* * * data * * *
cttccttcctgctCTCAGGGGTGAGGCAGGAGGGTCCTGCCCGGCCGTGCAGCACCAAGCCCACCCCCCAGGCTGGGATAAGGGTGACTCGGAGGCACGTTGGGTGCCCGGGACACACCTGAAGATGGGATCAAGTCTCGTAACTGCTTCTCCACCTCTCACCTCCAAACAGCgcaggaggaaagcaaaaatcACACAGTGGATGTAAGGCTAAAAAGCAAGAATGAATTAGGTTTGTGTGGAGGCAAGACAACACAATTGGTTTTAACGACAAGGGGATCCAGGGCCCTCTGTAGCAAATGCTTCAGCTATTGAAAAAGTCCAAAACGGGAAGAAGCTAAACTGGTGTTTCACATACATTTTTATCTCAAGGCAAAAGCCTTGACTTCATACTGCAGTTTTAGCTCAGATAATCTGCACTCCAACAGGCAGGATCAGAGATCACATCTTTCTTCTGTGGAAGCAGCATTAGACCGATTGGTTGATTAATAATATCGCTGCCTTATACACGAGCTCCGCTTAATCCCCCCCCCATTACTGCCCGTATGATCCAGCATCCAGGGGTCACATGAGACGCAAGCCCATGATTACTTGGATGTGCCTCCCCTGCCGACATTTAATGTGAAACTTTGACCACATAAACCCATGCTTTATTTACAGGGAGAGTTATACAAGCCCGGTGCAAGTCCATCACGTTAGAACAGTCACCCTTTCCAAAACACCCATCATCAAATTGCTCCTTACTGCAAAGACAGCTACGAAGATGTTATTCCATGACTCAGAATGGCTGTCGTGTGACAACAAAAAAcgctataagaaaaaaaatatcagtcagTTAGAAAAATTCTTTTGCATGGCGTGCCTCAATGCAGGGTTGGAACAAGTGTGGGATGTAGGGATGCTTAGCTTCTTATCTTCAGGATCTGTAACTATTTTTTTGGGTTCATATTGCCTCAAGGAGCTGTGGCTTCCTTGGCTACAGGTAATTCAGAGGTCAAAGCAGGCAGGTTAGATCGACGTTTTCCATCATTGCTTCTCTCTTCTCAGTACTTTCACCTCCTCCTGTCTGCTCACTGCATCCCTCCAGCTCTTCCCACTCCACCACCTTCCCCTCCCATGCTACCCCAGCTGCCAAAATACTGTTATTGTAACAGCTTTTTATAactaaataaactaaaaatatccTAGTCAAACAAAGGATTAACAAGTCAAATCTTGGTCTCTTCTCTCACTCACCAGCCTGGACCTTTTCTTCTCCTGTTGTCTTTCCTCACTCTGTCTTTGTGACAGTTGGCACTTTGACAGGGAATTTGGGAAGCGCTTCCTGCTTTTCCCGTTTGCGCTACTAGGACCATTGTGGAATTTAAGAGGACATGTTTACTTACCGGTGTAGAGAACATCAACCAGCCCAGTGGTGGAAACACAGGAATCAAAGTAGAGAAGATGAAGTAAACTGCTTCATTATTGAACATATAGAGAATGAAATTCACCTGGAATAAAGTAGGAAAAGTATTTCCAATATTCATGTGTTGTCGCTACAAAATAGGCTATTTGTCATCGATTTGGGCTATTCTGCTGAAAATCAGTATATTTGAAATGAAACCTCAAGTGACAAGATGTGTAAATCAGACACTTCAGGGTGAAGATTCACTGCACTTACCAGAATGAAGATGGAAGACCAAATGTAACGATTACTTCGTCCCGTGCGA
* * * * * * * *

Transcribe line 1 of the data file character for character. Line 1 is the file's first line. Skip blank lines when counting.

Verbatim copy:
cttccttcctgctCTCAGGGGTGAGGCAGGAGGGTCCTGCCCGGCCGTGCAGCACCAAGCCCACCCCCCAGGCTGGGATAAGGGTGACTCGGAGGCACGTTGGGTGCCCGGGACACACCTGAAGATGGGATCAAGTCTCGTAACTGCTTCTCCACCTCTCACCTCCAAACAGCgcaggaggaaagcaaaaatcACACAGTGGATGTAAGGCTAAAAAGCAAGAATGAATTAGGTTTGTGTGGAGGCAAGACAACACAATTGGTTTTAACGACAAGGGGATCCAGGGCCCTCTGTAGCAAATGCTTCAGCTATTGAAAAAGTCCAAAACGGGAAGAAGCTAAACTGGTGTTTCACATACATTTTTATCTCAAGGCAAAAGCCTTGACTTCATACTGCAGTTTTAGCTCAGATAATCTGCACTCCAACAGGCAGGATCAGAGATCACATCTTTCTTCTGTGGAAGCAGCATTAGACCGATTGGTTGATTAATAATATCGCTGCCTTATACACGAGCTCCGCTTAATCCCCCCCCCATTACTGCCCGTATGATCCAGCATCCAGGGGTCACATGAGACGCAAGCCCATGATTACTTGGATGTGCCTCCCCTGCCGACATTTAATGTGAAACTTTGACCACATAAACCCATGCTTTATTTACAGGGAGAGTTATACAAGCCCGGTGCAAGTCCATCACGTTAGAACAGTCACCCTTTCCAAAACACCCATCATCAAATTGCTCCTTACTGCAAAGACAGCTACGAAGATGTTATTCCATGACTCAGAATGGCTGTCGTGTGACAACAAAAAAcgctataagaaaaaaaatatcagtcagTTAGAAAAATTCTTTTGCATGGCGTGCCTCAATGCAGGGTTGGAACAAGTGTGGGATGTAGGGATGCTTAGCTTCTTATCTTCAGGATCTGTAACTATTTTTTTGGGTTCATATTGCCTCAAGGAGCTGTGGCTTCCTTGGCTACAGGTAATTCAGAGGTCAAAGCAGGCAGGTTAGATCGACGTTTTCCATCATTGCTTCTCTCTTCTCAGTACTTTCACCTCCTCCTGTCTGCTCACTGCATCCCTCCAGCTCTTCCCACTCCACCACCTTCCCCTCCCATGCTACCCCAGCTGCCAAAATACTGTTATTGTAACAGCTTTTTATAactaaataaactaaaaatatccTAGTCAAACAAAGGATTAACAAGTCAAATCTTGGTCTCTTCTCTCACTCACCAGCCTGGACCTTTTCTTCTCCTGTTGTCTTTCCTCACTCTGTCTTTGTGACAGTTGGCACTTTGACAGGGAATTTGGGAAGCGCTTCCTGCTTTTCCCGTTTGCGCTACTAGGACCATTGTGGAATTTAAGAGGACATGTTTACTTACCGGTGTAGAGAACATCAACCAGCCCAGTGGTGGAAACACAGGAATCAAAGTAGAGAAGATGAAGTAAACTGCTTCATTATTGAACATATAGAGAATGAAATTCACCTGGAATAAAGTAGGAAAAGTATTTCCAATATTCATGTGTTGTCGCTACAAAATAGGCTATTTGTCATCGATTTGGGCTATTCTGCTGAAAATCAGTATATTTGAAATGAAACCTCAAGTGACAAGATGTGTAAATCAGACACTTCAGGGTGAAGATTCACTGCACTTACCAGAATGAAGATGGAAGACCAAATGTAACGATTACTTCGTCCCGTGCGA